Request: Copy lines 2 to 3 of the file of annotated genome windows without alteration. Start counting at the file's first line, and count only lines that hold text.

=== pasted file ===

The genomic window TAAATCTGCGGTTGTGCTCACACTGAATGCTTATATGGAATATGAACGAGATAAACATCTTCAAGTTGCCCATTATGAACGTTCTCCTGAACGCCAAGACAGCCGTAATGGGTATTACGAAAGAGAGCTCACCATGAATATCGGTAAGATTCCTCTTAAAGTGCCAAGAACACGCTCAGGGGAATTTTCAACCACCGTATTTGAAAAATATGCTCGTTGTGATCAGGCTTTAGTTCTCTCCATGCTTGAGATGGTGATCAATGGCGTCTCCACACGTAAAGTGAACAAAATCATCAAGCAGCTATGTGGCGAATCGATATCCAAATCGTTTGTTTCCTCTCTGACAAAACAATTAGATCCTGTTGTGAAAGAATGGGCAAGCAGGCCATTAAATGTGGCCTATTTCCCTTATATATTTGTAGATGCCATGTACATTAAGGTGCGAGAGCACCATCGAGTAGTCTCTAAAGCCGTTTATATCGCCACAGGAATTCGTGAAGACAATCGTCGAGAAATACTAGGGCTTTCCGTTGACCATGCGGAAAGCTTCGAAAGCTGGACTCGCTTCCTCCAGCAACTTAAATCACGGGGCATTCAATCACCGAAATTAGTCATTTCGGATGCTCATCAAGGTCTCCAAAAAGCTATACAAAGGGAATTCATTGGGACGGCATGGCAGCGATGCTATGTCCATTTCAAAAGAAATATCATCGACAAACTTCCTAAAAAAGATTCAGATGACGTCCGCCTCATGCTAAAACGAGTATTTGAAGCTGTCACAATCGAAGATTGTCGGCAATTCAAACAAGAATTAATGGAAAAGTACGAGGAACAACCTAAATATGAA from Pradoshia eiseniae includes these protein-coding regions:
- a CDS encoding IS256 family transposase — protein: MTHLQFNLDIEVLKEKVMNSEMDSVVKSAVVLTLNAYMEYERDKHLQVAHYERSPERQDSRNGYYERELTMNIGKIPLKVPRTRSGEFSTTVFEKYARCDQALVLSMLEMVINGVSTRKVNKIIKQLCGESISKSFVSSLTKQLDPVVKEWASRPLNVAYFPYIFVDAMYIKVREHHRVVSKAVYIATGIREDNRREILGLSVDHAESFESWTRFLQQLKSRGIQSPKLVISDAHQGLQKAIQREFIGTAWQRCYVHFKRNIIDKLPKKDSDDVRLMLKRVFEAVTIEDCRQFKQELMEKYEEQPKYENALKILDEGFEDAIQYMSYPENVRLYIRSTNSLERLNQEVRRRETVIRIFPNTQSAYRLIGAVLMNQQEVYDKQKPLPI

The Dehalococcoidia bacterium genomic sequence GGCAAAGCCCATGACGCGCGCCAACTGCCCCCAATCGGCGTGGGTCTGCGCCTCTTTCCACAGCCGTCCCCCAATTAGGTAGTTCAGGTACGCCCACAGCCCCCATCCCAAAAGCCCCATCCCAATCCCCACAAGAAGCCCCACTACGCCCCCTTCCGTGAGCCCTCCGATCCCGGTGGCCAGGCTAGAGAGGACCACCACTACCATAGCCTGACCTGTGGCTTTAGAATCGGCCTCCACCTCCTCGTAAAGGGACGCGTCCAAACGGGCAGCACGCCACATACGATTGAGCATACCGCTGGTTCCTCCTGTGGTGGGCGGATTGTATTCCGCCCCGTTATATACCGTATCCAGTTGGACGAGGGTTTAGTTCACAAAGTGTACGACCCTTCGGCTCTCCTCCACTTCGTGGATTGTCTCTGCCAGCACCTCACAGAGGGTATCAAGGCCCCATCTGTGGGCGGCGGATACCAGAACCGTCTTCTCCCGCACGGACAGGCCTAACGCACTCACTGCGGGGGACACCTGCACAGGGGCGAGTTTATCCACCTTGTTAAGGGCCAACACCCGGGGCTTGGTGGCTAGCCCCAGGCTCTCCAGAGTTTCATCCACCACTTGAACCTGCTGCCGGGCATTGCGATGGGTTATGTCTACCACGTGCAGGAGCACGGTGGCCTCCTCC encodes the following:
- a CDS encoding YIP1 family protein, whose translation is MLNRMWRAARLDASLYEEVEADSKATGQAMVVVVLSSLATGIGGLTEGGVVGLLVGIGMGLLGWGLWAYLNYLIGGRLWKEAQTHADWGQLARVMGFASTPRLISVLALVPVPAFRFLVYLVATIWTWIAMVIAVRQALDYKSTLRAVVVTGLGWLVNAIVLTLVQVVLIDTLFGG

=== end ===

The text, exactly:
- a CDS encoding IS256 family transposase — protein: MTHLQFNLDIEVLKEKVMNSEMDSVVKSAVVLTLNAYMEYERDKHLQVAHYERSPERQDSRNGYYERELTMNIGKIPLKVPRTRSGEFSTTVFEKYARCDQALVLSMLEMVINGVSTRKVNKIIKQLCGESISKSFVSSLTKQLDPVVKEWASRPLNVAYFPYIFVDAMYIKVREHHRVVSKAVYIATGIREDNRREILGLSVDHAESFESWTRFLQQLKSRGIQSPKLVISDAHQGLQKAIQREFIGTAWQRCYVHFKRNIIDKLPKKDSDDVRLMLKRVFEAVTIEDCRQFKQELMEKYEEQPKYENALKILDEGFEDAIQYMSYPENVRLYIRSTNSLERLNQEVRRRETVIRIFPNTQSAYRLIGAVLMNQQEVYDKQKPLPI

The Dehalococcoidia bacterium genomic sequence GGCAAAGCCCATGACGCGCGCCAACTGCCCCCAATCGGCGTGGGTCTGCGCCTCTTTCCACAGCCGTCCCCCAATTAGGTAGTTCAGGTACGCCCACAGCCCCCATCCCAAAAGCCCCATCCCAATCCCCACAAGAAGCCCCACTACGCCCCCTTCCGTGAGCCCTCCGATCCCGGTGGCCAGGCTAGAGAGGACCACCACTACCATAGCCTGACCTGTGGCTTTAGAATCGGCCTCCACCTCCTCGTAAAGGGACGCGTCCAAACGGGCAGCACGCCACATACGATTGAGCATACCGCTGGTTCCTCCTGTGGTGGGCGGATTGTATTCCGCCCCGTTATATACCGTATCCAGTTGGACGAGGGTTTAGTTCACAAAGTGTACGACCCTTCGGCTCTCCTCCACTTCGTGGATTGTCTCTGCCAGCACCTCACAGAGGGTATCAAGGCCCCATCTGTGGGCGGCGGATACCAGAACCGTCTTCTCCCGCACGGACAGGCCTAACGCACTCACTGCGGGGGACACCTGCACAGGGGCGAGTTTATCCACCTTGTTAAGGGCCAACACCCGGGGCTTGGTGGCTAGCCCCAGGCTCTCCAGAGTTTCATCCACCACTTGAACCTGCTGCCGGGCATTGCGATGGGTTATGTCTACCACGTGCAGGAGCACGGTGGCCTCCTCC encodes the following: